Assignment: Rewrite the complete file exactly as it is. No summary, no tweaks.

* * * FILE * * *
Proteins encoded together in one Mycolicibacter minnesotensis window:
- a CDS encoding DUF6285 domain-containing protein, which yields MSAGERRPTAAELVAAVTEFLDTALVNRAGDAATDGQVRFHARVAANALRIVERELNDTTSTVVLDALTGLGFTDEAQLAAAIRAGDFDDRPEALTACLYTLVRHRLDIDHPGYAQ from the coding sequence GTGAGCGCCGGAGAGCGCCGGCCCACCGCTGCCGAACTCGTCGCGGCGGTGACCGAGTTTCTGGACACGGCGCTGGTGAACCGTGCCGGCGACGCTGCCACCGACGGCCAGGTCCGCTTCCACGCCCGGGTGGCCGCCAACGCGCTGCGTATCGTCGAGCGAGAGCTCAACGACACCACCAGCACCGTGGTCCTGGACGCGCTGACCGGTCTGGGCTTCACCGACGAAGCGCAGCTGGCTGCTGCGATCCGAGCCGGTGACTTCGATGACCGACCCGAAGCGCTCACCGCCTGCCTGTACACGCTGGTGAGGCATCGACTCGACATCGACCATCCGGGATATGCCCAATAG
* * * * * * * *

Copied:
Proteins encoded together in one Mycolicibacter minnesotensis window:
- a CDS encoding DUF6285 domain-containing protein, which yields MSAGERRPTAAELVAAVTEFLDTALVNRAGDAATDGQVRFHARVAANALRIVERELNDTTSTVVLDALTGLGFTDEAQLAAAIRAGDFDDRPEALTACLYTLVRHRLDIDHPGYAQ from the coding sequence GTGAGCGCCGGAGAGCGCCGGCCCACCGCTGCCGAACTCGTCGCGGCGGTGACCGAGTTTCTGGACACGGCGCTGGTGAACCGTGCCGGCGACGCTGCCACCGACGGCCAGGTCCGCTTCCACGCCCGGGTGGCCGCCAACGCGCTGCGTATCGTCGAGCGAGAGCTCAACGACACCACCAGCACCGTGGTCCTGGACGCGCTGACCGGTCTGGGCTTCACCGACGAAGCGCAGCTGGCTGCTGCGATCCGAGCCGGTGACTTCGATGACCGACCCGAAGCGCTCACCGCCTGCCTGTACACGCTGGTGAGGCATCGACTCGACATCGACCATCCGGGATATGCCCAATAG